Throughout these weeks in which Windows 11 was available for testing via the Windows Insider program, we’ve witnessed different concepts and software solutions for applying this much-coveted design to more and more apps.
As you can remember, we’ve discussed bringing the Windows 11 specific fluent design to Steam, and we’ve also explored how different coding software would present itself under the same aspect.
But that now that everyone has got a taste of this new style, it will be hard to stop. And with new concepts surfacing every day, soon enough Microsoft will have to find a way of making every app compatible design-wise.
Daily, specific forums and social media platforms are absolutely bombarded with new ideas on how to bring the fluent style to our most used applications.
In the screenshot above, you can see the design concept for Adobe XD, one of the more popular apps that users have requested to be redesigned according to Windows 11 standards.
The list is vast, as you can imagine because everyone wants to be able to use their favorite applications and be visually pleased, further enhancing the feeling of using new software.
You’ve probably also asked yourself the following question: what’s with all the hype about this new Windows design?
Well, the answer is pretty simple and it has to do with the way we perceive change and react to it. Of course, after using a certain UI for so long, a newly re-designed, better-looking one will certainly be far more appealing.
Furthermore, there has been a lot of talk during these years in which we used Windows 10, about how other operating systems such as macOS, look far better than Windows ever did.
And Microsoft did have a plan to give the OS a complete makeover with the Sun Valley project, but it seems that they’ve just decided to offer us a completely new experience instead.
Here’s a design element that proves to be even better looking than the one that Microsoft chose. Another one of the more tech-savvy Windows 11 users has decided to reshape the minimize, maximize and close buttons on windows.
This makes the buttons look like on Windows XP and you can see what this looks like in the screenshot below. However, not everyone agreed with this new choice, calling the new button appearance childish and impractical.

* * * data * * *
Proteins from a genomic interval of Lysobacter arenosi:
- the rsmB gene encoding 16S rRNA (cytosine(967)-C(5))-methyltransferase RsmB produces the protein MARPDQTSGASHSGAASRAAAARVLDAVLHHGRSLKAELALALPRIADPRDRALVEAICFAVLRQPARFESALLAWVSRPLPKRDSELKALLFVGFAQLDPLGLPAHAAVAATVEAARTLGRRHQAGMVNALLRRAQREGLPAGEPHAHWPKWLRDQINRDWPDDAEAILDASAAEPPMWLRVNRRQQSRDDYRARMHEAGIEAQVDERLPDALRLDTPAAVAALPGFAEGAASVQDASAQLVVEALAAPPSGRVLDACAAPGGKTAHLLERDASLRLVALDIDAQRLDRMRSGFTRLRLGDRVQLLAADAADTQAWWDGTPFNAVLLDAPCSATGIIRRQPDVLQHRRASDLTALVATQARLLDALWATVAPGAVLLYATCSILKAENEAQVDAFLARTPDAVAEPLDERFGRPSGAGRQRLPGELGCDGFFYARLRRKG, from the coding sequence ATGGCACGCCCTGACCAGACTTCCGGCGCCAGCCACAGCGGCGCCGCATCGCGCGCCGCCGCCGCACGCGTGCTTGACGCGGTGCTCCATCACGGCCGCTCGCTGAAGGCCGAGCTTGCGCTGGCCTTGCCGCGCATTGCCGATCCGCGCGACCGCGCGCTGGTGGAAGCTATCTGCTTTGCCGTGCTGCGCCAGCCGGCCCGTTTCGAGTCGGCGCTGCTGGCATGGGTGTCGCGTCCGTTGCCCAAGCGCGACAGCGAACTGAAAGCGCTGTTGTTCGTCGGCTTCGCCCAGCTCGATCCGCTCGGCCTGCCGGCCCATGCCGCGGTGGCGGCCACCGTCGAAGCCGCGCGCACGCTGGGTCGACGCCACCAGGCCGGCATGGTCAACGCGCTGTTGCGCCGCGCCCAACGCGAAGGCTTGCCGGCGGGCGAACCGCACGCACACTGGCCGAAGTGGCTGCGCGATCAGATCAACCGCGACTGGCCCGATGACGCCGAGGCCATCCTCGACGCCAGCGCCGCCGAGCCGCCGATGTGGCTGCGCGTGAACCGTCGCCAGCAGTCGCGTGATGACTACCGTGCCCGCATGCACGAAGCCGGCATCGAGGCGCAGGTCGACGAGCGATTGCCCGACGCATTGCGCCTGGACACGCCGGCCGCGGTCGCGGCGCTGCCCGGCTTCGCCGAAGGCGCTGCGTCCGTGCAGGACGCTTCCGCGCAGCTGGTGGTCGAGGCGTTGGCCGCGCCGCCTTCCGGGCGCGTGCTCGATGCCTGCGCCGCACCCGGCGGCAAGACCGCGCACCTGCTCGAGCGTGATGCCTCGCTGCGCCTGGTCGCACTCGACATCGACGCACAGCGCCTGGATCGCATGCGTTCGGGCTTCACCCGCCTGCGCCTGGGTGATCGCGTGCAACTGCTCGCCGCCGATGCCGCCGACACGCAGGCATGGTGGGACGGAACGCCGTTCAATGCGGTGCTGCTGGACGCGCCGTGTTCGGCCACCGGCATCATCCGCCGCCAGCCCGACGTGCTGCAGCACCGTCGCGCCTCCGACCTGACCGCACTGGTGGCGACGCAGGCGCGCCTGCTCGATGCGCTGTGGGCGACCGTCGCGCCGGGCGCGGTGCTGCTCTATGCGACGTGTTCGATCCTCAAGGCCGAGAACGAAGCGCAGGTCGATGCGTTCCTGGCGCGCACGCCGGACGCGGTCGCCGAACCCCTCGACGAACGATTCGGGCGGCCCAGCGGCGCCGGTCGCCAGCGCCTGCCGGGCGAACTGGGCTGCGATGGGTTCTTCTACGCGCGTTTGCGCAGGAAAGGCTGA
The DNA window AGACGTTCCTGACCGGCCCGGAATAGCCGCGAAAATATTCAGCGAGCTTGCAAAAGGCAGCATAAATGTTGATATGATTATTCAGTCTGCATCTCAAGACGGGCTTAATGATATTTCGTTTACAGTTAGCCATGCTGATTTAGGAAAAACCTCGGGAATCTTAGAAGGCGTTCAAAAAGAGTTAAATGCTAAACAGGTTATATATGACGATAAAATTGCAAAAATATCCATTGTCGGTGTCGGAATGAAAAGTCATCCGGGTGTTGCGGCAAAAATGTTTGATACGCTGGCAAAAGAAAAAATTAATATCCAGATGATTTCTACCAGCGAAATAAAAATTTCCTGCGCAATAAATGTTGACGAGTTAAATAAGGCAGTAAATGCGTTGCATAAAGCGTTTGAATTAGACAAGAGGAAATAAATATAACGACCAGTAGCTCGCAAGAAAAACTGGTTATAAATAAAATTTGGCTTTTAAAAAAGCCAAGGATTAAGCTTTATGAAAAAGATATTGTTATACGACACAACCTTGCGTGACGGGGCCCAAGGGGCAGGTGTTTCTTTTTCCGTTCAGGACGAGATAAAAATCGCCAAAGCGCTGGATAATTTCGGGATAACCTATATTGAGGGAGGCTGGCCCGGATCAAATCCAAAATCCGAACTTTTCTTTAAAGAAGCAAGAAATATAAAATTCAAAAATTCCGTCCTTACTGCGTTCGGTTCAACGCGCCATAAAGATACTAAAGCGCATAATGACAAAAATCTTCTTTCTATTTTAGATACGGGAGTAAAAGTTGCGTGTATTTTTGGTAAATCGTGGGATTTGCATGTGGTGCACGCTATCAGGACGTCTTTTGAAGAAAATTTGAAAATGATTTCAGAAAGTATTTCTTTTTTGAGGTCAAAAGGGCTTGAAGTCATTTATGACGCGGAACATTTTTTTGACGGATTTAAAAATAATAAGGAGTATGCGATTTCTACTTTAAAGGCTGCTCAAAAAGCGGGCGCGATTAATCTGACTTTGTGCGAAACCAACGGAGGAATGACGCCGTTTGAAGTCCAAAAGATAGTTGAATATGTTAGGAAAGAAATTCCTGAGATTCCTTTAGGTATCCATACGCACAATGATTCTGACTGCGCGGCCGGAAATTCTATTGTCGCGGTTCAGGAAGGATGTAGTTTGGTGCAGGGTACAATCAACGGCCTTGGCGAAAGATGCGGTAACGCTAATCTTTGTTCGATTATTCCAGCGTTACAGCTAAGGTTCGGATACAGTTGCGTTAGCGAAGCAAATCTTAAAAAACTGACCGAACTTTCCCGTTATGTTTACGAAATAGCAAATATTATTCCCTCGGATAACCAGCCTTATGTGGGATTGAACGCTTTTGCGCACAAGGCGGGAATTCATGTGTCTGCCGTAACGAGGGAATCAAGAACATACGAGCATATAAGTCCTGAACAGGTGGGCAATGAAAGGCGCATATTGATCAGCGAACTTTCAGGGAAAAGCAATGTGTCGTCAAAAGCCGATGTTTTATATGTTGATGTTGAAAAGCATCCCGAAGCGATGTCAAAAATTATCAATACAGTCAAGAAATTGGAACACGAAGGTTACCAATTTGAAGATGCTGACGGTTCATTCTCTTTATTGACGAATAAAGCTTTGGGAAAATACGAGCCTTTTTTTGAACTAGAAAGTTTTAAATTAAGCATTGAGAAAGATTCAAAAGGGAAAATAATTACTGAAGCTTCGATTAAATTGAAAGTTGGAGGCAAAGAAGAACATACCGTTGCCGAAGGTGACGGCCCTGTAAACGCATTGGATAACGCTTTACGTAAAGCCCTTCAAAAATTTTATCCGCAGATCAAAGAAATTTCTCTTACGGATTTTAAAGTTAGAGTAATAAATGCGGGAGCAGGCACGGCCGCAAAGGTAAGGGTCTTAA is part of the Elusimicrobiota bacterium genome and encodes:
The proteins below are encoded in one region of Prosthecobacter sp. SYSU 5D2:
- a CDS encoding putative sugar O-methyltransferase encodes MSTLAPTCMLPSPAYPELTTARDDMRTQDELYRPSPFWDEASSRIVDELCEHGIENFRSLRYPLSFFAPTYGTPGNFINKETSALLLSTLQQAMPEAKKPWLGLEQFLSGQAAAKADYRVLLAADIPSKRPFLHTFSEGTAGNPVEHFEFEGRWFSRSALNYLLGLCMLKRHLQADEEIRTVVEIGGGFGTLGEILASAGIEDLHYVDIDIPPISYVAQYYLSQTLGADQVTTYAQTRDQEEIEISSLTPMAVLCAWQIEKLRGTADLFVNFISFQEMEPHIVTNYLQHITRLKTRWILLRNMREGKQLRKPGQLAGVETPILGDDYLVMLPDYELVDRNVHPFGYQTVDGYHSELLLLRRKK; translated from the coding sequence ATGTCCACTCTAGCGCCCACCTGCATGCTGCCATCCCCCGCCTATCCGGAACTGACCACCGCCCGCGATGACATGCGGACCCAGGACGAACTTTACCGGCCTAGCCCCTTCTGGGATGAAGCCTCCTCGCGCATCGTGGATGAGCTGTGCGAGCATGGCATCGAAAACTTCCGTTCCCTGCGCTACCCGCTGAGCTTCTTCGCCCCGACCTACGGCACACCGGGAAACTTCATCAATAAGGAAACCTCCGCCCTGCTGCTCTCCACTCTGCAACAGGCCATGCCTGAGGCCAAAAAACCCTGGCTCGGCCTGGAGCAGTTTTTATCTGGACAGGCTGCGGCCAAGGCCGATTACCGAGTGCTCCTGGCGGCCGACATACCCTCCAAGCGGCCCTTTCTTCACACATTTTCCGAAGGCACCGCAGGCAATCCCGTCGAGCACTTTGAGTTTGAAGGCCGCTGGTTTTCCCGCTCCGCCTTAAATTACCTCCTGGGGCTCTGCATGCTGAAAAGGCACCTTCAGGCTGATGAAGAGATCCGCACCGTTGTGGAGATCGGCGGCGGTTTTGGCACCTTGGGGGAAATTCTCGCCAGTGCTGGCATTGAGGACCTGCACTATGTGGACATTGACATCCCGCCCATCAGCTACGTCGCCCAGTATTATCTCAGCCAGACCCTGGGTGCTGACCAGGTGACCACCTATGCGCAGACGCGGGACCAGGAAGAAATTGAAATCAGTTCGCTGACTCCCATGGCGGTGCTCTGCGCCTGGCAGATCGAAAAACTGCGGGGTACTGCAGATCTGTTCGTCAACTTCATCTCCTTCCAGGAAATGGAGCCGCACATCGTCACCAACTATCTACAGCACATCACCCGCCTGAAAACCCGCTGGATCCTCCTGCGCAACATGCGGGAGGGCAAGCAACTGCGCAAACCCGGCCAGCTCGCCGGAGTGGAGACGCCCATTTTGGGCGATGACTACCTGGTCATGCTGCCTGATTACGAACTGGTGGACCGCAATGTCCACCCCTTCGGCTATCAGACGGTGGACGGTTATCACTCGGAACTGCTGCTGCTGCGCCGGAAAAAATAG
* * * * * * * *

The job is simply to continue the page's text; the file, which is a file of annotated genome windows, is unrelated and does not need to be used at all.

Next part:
There seems to be a fine line on how much one can actually tweak the new OS, using these fluent design elements, before it starts becoming tacky and forced.
However, this isn’t really about the built-in elements that Windows comes with as a package. What users really desire is for this design language to be applied to their favorite software.
And believe us when we tell you, that list is a long one. But these are not outrageous demands, as it would feel normal for downloaded and installed software to take the same aspect as the OS it runs on.
This will make the certain app feel like a system native and create an overall harmony of shapes that will surely delight users.
The important thing to remember is that Windows 11 is still in its beta testing phase and it can’t be labeled as a complete experience.
Most likely, when it will be declared a stable and full product, such features will be included in the very fabric of the OS.
Was this page helpful?
Start a conversation
The definition is in its name. An XSS attack is executed by modifying a URL in a way that can allow certain scripts to be injected into it. For example, you can make an entirely different website show up within a frame of the URL’s destination.
Look at an example of the modified URL:How Does XSS Affect You?
XSS can be used in a variety of ways. Some may just post a link on Twitter containing the malicious URL. Twitter does half the work for them by covering up the URL partially. Contextual links within untrustworthy blogs and websites may contain URLs that are masked by the “anchor text” (which is another fancy way of describing text that’s underlined and blue).
XSS can also be used to trace you by installing cookies on your computer without your consent. Gathering this data could allow hackers to better understand a “digital demographic” of the people they are targeting for future malware infections. In such a case, you might not even notice anything going on in your computer or mobile device at all.How Dangerous Is XSS?
All things considered, XSS isn’t usually very dangerous. It may be annoying, but it won’t present any long term consequences, at least not in the short term. However, beware of combinations between XSS attacks and other sorts of malicious behavior!